A Powerful Voice Telegraphing the Joys
and Struggles of Love and Becoming an Adult.
Seamless Blend of Pop, Alt Folk & Rock
What ties all of Ajay Friese's creative endeavors together is his innate curiosity. Nowhere is that more evident than on Friese's latest single, 'YOUR EYES', a song that displays the Seattle-born, Victoria BC-based singer/songwriter's knack for distilling his personal experiences into musical journeys, characterized by his unfailingly honest vocal delivery and hooks aplenty.
Written early on in quarantine and recorded and self-produced by the 23-year-old actor/recording-artist and his friend: 'It's a reminder of the power and value of examining the way your loved ones see you. Even when you feel self-doubt and loathing, in that examination you can find the support and belief you need to carry on,' Friese explains.
That demo caught the attention of Ken Lewis, who's worked with A-list artists including BTS, Kanye West, Taylor Swift, Eminem, and many others and has worked on over 100 Gold and Platinum-certified records and 73 Billboard #1 hits over time.
Although best known for recurring roles on Netflix series Lost In Space, Dirk Gently's Holistic Detective Agency, and Riverdale, and for his lead role in the critically acclaimed 2019 film, 'Riot Girls', the curiosity that drives Friese has always led him to cast a wide net in terms of his creative pursuits and passions. In addition to music and acting, he has a background in competitive dance, is an accomplished astrophotographer, and as a young teen attended summer camps around the world with CISV, an organization that connects and educates youth from different cultures as a means to build a more peaceful future.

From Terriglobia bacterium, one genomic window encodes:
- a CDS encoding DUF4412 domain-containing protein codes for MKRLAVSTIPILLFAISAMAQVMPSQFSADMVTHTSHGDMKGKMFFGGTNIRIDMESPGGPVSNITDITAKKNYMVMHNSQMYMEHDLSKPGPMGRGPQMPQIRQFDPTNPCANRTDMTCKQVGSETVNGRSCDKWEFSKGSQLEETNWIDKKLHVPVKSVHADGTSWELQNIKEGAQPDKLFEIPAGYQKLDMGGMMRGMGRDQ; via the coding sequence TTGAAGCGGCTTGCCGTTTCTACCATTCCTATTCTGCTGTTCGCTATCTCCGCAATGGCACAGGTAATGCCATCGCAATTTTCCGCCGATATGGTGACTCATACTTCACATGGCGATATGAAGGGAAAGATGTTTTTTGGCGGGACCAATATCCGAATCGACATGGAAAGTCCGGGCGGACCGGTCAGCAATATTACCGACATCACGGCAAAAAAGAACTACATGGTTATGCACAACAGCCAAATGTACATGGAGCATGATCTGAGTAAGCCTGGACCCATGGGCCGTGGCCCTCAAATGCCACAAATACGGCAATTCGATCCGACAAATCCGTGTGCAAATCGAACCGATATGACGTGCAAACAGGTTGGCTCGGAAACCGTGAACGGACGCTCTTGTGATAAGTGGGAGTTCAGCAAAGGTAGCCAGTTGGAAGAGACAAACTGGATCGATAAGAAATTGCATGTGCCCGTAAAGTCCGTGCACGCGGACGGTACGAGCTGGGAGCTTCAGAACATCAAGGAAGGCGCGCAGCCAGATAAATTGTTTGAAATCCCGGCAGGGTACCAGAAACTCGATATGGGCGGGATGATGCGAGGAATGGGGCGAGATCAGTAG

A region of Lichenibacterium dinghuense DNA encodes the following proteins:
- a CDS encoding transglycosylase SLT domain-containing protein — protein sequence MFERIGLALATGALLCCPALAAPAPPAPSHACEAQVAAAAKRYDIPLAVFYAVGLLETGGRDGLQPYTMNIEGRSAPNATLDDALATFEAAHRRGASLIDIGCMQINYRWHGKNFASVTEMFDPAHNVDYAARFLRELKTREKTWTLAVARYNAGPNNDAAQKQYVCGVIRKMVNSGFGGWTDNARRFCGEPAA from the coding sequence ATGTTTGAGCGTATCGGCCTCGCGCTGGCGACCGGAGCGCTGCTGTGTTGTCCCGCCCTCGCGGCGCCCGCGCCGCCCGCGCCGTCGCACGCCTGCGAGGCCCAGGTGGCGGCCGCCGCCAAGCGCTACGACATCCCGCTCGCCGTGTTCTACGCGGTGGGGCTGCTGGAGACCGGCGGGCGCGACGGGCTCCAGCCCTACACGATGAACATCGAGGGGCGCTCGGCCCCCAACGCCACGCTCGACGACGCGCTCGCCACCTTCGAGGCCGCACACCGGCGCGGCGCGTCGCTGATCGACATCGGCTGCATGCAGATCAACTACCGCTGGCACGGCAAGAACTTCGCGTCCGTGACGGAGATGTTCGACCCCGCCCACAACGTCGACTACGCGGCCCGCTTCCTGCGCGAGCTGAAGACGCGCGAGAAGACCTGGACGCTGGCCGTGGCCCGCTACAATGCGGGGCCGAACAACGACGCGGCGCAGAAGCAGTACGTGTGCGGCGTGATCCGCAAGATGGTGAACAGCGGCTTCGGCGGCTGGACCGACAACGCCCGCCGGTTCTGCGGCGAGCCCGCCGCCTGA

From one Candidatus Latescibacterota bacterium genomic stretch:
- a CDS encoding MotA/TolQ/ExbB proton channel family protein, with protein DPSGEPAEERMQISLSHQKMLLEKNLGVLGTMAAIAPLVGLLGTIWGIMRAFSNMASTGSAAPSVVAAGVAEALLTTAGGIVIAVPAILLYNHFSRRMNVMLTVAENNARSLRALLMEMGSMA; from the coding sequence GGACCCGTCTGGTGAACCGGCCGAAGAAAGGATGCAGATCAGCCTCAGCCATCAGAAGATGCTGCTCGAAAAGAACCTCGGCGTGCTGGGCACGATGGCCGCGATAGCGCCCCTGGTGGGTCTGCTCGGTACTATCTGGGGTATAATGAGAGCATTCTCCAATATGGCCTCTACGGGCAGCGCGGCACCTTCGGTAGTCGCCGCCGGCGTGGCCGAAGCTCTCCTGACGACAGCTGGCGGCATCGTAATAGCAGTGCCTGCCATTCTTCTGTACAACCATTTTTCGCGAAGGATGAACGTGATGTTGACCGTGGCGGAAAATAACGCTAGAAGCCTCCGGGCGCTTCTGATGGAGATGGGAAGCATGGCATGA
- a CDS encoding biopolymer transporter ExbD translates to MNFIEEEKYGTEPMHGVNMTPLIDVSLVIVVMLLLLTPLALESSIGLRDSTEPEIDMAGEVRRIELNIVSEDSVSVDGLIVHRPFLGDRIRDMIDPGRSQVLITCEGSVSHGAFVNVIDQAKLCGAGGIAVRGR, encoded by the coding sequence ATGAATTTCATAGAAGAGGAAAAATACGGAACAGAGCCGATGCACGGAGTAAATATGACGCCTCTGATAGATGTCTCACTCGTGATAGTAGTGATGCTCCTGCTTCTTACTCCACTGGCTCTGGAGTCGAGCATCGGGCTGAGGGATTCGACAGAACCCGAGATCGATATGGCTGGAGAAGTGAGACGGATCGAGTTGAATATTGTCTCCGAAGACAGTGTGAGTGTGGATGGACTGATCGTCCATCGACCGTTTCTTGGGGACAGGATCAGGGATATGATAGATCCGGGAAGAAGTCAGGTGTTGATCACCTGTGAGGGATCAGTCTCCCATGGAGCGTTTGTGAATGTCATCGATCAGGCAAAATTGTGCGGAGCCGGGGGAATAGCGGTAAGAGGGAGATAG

To a large extent, it's the literal journeys Friese has taken over time that inspire his lyrics and enable listeners to see their own lives reflected in his songs.
Whether it's acting or songwriting, or simply indulging his curiosity in a myriad of other ways, Friese is determined to apply what he learns along the way to every creative task he takes on. That approach is abundantly clear on all three of his recent singles, 'Jasper', 'Higher Stakes', and 'YOUR EYES'. 'We're in an era where a lot of people are listening to different genres of music in the same sitting. At least I am from Broadway soundtracks to rap to singer/songwriters to rock. Sometimes I'll explore an artist's whole discography, read everything I can about them, and basically get obsessed with them for a bit.'
While Friese's pop sensibilities come across on each track, his music, like Friese himself, defies easy categorization. 'That doesn't come from a place of trying to make them different. It comes from not feeling the need to make them sound the same. As a person, I've never stuck to one aesthetic, so each song sounds different because I'm making music for me, not for a particular genre or audience.'
The result is a seamless blend of pop, alt. folk, and rock, fueled by Friese's powerful voice and his preoccupation with telegraphing the joys and struggles of love and self-discovery with an open mind and heart; somehow emphasizing what unites us rather than how we differ, and doing this with a refreshingly authentic voice that is equal parts emotionally raw and thoughtfully crafted.
"A lot of my songs have an element of compassion and empathy, even if they're vengeful sounding, or about someone who's hurt me. That's just how I look at the world. It's difficult for me to judge other people because I imagine if I was born as them and lived their exact life, I might do the exact same thing."
It's a sentiment that's both unifying and reassuring, and one he drills down deeply into on 'Higher Stakes', an urgent-sounding tune driven by a chill-inducing piano and drum track, a song about 'Being in a place where you feel unequipped to love and feeling frustrated with another person for not understanding that.'
Even when examining the exasperating limbo between loss and love, however, Ajay Friese never loses sight of his core belief in the value of putting himself in another person's position. "It all goes back to empathy. We're so quick when we don't agree with someone or how they act to disregard that person or think they don't matter at all. But everyone matters."